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Momma4

Delaying Formal Education Instruction

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Obviously learning happens naturally everyday, but for those of you who have delayed formal educational instruction, like reading and writing, how quickly did you children learn to read and write once you started?

 

We have purposefully delayed formal education and my son is approaching 6yrs old, I'm now trying to decide whether to start now or wait until he's closer to 7 years old. He's definitely a wiggly worm (unless I'm reading aloud, then he can sit for hours just listening), so I don't want to pin him down for 'lessons' until I feel he'll be fully engaged and not thinking about climbing a tree!

 

 

 

 

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I wouldn't call 6 delaying formal education, since kids aren't school age until about then. I also postulate you might be waiting a decade before he stops thinking about climbing trees. :p 

 

Lessons do not have to be long and they do not have to be nothing but filling out worksheets. If you and the child's other parent wish to wait, you can, providing the state doesn't mind. The only caution I'd add, is if there are learning difficulties involved, you want to know about them asap because teaching kids with learning difficulties takes so much longer. 10 mins each of reading, writing and maths won't destroy any 6yo's life, but will set up a routine and they certainly have value.

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Thanks Rosie, great advice.

 

I probably should've said that here in the UK, children go to school at 4yrs old and they start doing phonics work very early on. For most people here, 6-7yrs old is delayed lol!

 

 

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I am planning to use RightStart for math. Their lessons are short and very hands on. Version 1 of RightStart a is very gentle and you can probably find it used... just another idea. I can't speak about delaying as I did not. I wanted to get into a routine. We didn't do much for pre k thoughave just a bit of math and letter sounds.

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http://stern.buffalostate.edu/CSMPProgram/ is a nice, gentle maths program. The lessons are short and sweet but add up. Start with the grade 1 level.

 

It's great he'll listen to read alouds. Does he like audiobooks too? We listen to a lot in the car.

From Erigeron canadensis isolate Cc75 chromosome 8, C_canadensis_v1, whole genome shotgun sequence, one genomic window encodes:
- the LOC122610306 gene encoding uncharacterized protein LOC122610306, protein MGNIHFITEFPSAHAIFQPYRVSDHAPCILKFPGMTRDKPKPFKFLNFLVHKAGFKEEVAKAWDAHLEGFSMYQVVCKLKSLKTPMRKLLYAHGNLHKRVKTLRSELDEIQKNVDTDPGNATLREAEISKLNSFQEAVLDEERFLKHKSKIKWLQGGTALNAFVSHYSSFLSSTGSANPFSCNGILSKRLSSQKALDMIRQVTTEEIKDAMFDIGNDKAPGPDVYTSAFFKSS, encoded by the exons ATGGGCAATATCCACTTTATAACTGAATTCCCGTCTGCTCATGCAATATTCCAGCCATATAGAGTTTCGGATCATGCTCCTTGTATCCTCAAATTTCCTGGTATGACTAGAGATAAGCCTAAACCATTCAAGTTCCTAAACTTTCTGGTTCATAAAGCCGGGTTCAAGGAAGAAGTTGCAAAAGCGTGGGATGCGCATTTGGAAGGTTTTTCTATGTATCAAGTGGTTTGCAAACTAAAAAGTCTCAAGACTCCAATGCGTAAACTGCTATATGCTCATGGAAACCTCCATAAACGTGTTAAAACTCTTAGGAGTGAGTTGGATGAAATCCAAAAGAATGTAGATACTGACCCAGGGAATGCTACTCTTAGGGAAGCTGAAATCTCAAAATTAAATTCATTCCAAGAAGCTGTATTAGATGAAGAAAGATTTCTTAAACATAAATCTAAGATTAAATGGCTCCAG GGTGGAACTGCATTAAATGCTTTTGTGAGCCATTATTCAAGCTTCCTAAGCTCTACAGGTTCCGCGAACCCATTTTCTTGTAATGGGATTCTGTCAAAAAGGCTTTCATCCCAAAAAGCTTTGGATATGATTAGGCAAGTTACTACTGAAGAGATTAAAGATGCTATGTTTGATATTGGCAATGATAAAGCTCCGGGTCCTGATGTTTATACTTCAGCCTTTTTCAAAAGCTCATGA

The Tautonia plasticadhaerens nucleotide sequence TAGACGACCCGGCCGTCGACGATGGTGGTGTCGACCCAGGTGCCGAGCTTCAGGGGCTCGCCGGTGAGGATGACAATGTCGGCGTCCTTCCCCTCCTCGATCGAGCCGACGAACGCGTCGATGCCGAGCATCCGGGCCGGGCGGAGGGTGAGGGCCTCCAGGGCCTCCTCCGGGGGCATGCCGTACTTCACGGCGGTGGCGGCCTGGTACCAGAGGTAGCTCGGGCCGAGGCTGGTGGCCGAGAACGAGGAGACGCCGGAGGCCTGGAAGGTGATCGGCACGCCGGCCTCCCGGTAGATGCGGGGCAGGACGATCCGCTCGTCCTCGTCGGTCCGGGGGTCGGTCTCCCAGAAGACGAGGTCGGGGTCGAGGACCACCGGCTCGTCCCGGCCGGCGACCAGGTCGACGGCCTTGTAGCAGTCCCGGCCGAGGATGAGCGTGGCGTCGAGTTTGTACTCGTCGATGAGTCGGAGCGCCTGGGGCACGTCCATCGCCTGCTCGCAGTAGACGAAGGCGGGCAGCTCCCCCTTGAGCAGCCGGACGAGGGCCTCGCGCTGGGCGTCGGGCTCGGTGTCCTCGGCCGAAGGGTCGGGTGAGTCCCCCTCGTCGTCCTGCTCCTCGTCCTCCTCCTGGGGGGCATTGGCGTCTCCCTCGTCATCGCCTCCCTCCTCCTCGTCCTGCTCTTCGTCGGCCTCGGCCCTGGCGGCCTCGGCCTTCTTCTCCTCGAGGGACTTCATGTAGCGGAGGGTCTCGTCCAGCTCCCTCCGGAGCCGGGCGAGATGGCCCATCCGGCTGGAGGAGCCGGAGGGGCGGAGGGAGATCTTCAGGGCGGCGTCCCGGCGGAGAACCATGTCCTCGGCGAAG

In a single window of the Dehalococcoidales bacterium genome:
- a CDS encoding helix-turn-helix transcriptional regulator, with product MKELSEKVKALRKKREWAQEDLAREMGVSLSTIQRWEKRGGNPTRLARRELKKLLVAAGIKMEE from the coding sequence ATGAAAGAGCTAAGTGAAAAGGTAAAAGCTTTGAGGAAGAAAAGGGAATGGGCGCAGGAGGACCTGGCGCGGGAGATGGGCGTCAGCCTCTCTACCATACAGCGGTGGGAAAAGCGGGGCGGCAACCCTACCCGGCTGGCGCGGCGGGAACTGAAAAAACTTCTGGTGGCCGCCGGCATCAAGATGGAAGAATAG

I mostly agree with everything Rosie has said here.

 

Our oldest just turned 6. We have only recently been more formal about any lessons at all. Currently, we use Progressive Phonics for reading/phonics. We use CSMP for math. I planned to use the grade 1 lessons. 

 

However, we are using CSMP K for a couple reasons. One is that our oldest is...reluctant to do any formal schoolwork. He absolutely could do the grade 1 things. However, he is much more cooperative since I switched to K. Second is that using the K level allows DD4 to tag along and understand pretty much everything. FWIW, DS6 much prefers it when DD4 joins him for lessons. That also makes him more cooperative. She isn't ready for grade 1 yet though.

 

So for us, using the K level now makes sense, is working, and results in much more cooperation. That being said, we are going through it much more rapidly than designed, I think.

 

As for OP, I clearly also fall in the "6 isn't really delaying education" camp. 

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I mostly agree with everything Rosie has said here.

 

Our oldest just turned 6. We have only recently been more formal about any lessons at all. Currently, we use Progressive Phonics for reading/phonics. We use CSMP for math. I planned to use the grade 1 lessons.

 

However, we are using CSMP K for a couple reasons. One is that our oldest is...reluctant to do any formal schoolwork. He absolutely could do the grade 1 things. However, he is much more cooperative since I switched to K. Second is that using the K level allows DD4 to tag along and understand pretty much everything. FWIW, DS6 much prefers it when DD4 joins him for lessons. That also makes him more cooperative. She isn't ready for grade 1 yet though.

 

So for us, using the K level now makes sense, is working, and results in much more cooperation. That being said, we are going through it much more rapidly than designed, I think.

 

As for OP, I clearly also fall in the "6 isn't really delaying education" camp.

Question, when you did CSMP did you buy all of the manipulatives they suggested? I was a little confused by what I needed to do the K program.

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We started formal reading for all of my children around 7. Within the year they were reading at grade level and within 2 years they were several grade levels ahead. I don't know if this is typical, but three different children, 2 girls and 1 boy, and the results have all pretty much been the same. My son is only 8 now, but he is progressing at a rate that will definitely put him ahead by the end of the year.